Holiday Baking with Wild Boars

Have things been left to the last minute?  Can the holidays be perfect without that special treat that your grandmother, mother, or aunt made every year?   There’s still time today and tomorrow to roll up your sleeves, cream the butter, chop the nuts, sift the flour, sling the cookie sheets into the oven and dust the perfectly browned beauties with confectioners’ sugar.  The more ambitious influencers among readers can make fondant in perfectly matched colors for the cut-out decorations.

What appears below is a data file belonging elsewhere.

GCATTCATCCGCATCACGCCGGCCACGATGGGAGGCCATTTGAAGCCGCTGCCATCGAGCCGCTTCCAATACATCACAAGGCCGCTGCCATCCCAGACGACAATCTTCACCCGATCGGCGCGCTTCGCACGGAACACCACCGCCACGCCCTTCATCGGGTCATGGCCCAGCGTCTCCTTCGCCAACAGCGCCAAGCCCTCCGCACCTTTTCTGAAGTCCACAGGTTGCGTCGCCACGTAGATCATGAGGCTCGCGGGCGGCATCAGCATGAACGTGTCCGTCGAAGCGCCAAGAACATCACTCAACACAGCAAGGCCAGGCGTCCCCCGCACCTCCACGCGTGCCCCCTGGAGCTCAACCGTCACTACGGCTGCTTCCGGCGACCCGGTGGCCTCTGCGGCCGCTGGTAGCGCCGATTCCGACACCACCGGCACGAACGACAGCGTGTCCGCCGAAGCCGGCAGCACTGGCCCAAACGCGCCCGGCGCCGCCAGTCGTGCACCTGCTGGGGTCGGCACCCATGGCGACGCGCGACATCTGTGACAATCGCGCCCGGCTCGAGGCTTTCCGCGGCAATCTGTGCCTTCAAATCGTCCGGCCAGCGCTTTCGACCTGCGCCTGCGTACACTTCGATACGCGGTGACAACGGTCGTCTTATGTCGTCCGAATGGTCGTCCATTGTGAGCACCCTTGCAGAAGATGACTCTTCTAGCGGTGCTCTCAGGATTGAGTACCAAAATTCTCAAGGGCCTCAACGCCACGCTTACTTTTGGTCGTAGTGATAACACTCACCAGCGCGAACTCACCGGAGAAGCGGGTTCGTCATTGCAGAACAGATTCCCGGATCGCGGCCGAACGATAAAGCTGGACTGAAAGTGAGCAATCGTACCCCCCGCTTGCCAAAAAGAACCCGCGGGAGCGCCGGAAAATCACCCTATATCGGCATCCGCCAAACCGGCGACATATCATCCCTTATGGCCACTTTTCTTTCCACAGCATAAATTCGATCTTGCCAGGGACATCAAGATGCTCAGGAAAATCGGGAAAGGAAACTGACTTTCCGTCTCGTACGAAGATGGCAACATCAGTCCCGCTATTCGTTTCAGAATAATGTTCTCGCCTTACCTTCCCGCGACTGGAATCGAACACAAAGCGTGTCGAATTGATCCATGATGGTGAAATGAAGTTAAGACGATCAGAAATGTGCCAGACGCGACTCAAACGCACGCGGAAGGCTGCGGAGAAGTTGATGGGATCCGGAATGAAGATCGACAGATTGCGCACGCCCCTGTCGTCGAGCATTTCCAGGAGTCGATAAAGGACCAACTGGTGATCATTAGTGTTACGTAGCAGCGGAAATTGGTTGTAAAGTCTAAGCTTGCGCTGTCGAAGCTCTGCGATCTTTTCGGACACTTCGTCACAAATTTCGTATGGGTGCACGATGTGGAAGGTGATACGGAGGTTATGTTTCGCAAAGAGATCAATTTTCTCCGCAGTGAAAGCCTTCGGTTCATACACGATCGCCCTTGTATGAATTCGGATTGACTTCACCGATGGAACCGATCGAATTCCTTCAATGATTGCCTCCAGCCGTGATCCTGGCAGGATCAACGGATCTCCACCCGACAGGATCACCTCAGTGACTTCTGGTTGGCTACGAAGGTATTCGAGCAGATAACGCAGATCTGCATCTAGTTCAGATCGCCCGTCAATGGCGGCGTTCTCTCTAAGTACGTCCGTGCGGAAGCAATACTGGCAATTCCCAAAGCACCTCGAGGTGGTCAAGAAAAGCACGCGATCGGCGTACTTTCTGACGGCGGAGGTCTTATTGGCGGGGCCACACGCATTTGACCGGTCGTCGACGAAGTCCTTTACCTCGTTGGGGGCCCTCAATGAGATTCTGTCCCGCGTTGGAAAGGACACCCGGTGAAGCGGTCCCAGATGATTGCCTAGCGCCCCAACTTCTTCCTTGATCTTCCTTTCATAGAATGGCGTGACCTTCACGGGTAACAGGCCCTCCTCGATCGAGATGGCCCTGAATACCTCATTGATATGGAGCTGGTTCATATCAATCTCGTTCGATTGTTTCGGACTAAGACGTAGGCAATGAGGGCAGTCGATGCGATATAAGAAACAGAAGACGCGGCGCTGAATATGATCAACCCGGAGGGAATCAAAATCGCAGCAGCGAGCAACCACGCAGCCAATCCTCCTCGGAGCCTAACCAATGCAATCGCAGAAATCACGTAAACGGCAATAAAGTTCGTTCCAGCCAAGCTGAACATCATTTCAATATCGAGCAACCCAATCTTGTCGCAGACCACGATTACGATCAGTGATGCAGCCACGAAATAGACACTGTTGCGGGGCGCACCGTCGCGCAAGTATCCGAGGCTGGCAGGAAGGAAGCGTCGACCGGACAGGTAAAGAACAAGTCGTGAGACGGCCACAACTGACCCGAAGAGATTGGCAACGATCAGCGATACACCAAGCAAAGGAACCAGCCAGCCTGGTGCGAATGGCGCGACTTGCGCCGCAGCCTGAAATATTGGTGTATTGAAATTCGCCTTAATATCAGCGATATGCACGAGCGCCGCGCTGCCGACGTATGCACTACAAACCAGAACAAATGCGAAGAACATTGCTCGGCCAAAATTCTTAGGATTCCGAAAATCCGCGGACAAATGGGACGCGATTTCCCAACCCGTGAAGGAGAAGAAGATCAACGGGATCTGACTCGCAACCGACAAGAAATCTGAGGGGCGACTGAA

Or does family tradition demand fruitcake or Christmas pudding instead of cookies?  The Wild Boars Boris, Horace, Morris, and Doris are here to show the way to a perfect bake—messy, sticky, gooey, chewy, and massive.  Have you met before the Wild Boars who are dirty smelly,  bad-tempered, and rude every day all day?  They figure if Paul Hollywood can be a star in the culinary firmament, there’s plenty of room for them.  Who needs steely blue eyes when you’re got tusks?First, it helps to be starving when you are deciding upon a recipe.Second, a recipe is a guide to creativity in the kitchen.  Feel free to improvise: if one cup of sugar is good, then ten are divine.  Maybe the pan can’t accommodate dozens of donuts or five hundred chocolate-covered chocolates, but you’ll never know until you try.Third, no concessions to health.  Broccoli in a dessert served up at the most wonderful time of the year is unthinkable.Fourth, make any last minute additions before stirring the batter with abandon.  Bananas are always appreciated, but squid will make your guests sit up and take notice.Fifth, plate it beautifully, so all your hard work can be admired by the diners.Sixth, it’s probably a waste of time to remind merry-makers of their manners.  Look the other way if everyone is chewing with open mouths, no one has napkins on laps, the biggest piece was not politely offered to the guest of honor, or a Labrador retriever could not have eaten the whole thing faster.Seven, repeat.Eight, leave the clean-up to someone else.Author Meg Rosoff, who says she is old and crabby, and illustrator Sophie Blackall, who pretends to be nicer than she looks, should be ashamed of themselves for creating such bad examples for children to imitate, I mean avoid, in their Meet Wild Boars (2005) and Wild Boars Cook (2008).  The least they could have done was given the real recipe for the massive pudding…


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